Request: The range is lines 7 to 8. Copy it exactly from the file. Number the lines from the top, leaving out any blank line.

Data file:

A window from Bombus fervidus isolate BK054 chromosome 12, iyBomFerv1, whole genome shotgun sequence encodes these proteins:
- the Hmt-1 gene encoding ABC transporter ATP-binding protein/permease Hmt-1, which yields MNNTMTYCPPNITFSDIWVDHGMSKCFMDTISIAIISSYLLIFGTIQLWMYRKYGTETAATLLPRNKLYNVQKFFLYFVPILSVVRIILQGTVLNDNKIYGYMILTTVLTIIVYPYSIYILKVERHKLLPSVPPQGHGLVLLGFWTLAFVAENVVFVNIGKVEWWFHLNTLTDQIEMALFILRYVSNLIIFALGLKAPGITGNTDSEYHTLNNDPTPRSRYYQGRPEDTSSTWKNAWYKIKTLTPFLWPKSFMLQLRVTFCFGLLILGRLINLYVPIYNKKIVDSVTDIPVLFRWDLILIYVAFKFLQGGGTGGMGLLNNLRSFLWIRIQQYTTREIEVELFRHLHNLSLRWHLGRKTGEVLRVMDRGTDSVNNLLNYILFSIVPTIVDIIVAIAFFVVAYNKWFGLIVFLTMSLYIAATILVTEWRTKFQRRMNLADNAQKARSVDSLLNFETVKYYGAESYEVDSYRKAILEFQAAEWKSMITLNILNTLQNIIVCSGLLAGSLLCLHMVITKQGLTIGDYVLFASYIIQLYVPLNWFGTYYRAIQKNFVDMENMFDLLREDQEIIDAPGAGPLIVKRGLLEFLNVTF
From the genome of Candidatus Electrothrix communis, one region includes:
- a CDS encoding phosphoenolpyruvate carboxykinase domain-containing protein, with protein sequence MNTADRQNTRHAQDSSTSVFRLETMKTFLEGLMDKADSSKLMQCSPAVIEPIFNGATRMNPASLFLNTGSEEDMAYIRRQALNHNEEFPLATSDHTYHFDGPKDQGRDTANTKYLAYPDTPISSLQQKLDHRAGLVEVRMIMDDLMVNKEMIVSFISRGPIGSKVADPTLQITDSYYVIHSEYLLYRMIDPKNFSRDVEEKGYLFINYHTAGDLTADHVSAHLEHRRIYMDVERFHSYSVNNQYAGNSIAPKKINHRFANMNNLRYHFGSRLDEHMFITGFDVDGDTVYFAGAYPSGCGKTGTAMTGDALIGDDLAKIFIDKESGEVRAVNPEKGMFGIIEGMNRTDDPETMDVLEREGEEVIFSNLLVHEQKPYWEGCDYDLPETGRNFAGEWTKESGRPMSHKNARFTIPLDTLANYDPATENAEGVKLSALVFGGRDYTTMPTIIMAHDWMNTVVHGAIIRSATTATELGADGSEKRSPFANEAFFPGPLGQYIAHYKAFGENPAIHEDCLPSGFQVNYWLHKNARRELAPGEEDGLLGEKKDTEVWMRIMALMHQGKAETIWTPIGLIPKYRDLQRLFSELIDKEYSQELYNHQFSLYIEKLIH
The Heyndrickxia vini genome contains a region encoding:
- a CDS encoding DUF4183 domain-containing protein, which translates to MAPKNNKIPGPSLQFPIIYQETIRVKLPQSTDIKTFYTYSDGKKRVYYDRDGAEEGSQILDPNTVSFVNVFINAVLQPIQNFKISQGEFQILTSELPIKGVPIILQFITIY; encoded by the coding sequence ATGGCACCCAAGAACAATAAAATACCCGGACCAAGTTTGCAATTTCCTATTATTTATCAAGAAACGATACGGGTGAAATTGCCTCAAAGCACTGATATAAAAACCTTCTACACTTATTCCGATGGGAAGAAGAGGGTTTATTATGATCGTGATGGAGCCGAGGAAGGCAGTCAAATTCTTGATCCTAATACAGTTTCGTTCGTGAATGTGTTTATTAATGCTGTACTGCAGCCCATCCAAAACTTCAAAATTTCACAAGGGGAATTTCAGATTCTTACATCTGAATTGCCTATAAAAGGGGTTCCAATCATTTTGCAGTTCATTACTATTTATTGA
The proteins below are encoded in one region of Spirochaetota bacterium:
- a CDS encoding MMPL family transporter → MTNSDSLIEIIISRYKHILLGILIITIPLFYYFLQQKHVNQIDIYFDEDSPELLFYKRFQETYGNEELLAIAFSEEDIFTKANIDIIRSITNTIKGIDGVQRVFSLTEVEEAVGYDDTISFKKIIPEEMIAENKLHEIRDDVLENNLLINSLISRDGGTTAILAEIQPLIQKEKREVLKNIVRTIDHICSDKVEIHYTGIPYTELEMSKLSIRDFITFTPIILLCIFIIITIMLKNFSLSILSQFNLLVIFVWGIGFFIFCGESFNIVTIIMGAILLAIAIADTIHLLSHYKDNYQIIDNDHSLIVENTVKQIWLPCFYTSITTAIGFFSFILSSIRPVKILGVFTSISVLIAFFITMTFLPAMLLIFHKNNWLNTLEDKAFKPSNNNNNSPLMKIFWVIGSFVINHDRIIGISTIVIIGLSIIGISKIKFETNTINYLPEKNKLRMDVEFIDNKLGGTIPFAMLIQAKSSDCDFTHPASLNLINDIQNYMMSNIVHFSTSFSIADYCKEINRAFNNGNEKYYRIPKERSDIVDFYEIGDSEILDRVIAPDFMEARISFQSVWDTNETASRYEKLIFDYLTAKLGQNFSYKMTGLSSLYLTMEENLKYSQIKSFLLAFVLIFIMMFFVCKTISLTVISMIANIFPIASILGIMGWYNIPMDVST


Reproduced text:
The proteins below are encoded in one region of Spirochaetota bacterium:
- a CDS encoding MMPL family transporter → MTNSDSLIEIIISRYKHILLGILIITIPLFYYFLQQKHVNQIDIYFDEDSPELLFYKRFQETYGNEELLAIAFSEEDIFTKANIDIIRSITNTIKGIDGVQRVFSLTEVEEAVGYDDTISFKKIIPEEMIAENKLHEIRDDVLENNLLINSLISRDGGTTAILAEIQPLIQKEKREVLKNIVRTIDHICSDKVEIHYTGIPYTELEMSKLSIRDFITFTPIILLCIFIIITIMLKNFSLSILSQFNLLVIFVWGIGFFIFCGESFNIVTIIMGAILLAIAIADTIHLLSHYKDNYQIIDNDHSLIVENTVKQIWLPCFYTSITTAIGFFSFILSSIRPVKILGVFTSISVLIAFFITMTFLPAMLLIFHKNNWLNTLEDKAFKPSNNNNNSPLMKIFWVIGSFVINHDRIIGISTIVIIGLSIIGISKIKFETNTINYLPEKNKLRMDVEFIDNKLGGTIPFAMLIQAKSSDCDFTHPASLNLINDIQNYMMSNIVHFSTSFSIADYCKEINRAFNNGNEKYYRIPKERSDIVDFYEIGDSEILDRVIAPDFMEARISFQSVWDTNETASRYEKLIFDYLTAKLGQNFSYKMTGLSSLYLTMEENLKYSQIKSFLLAFVLIFIMMFFVCKTISLTVISMIANIFPIASILGIMGWYNIPMDVST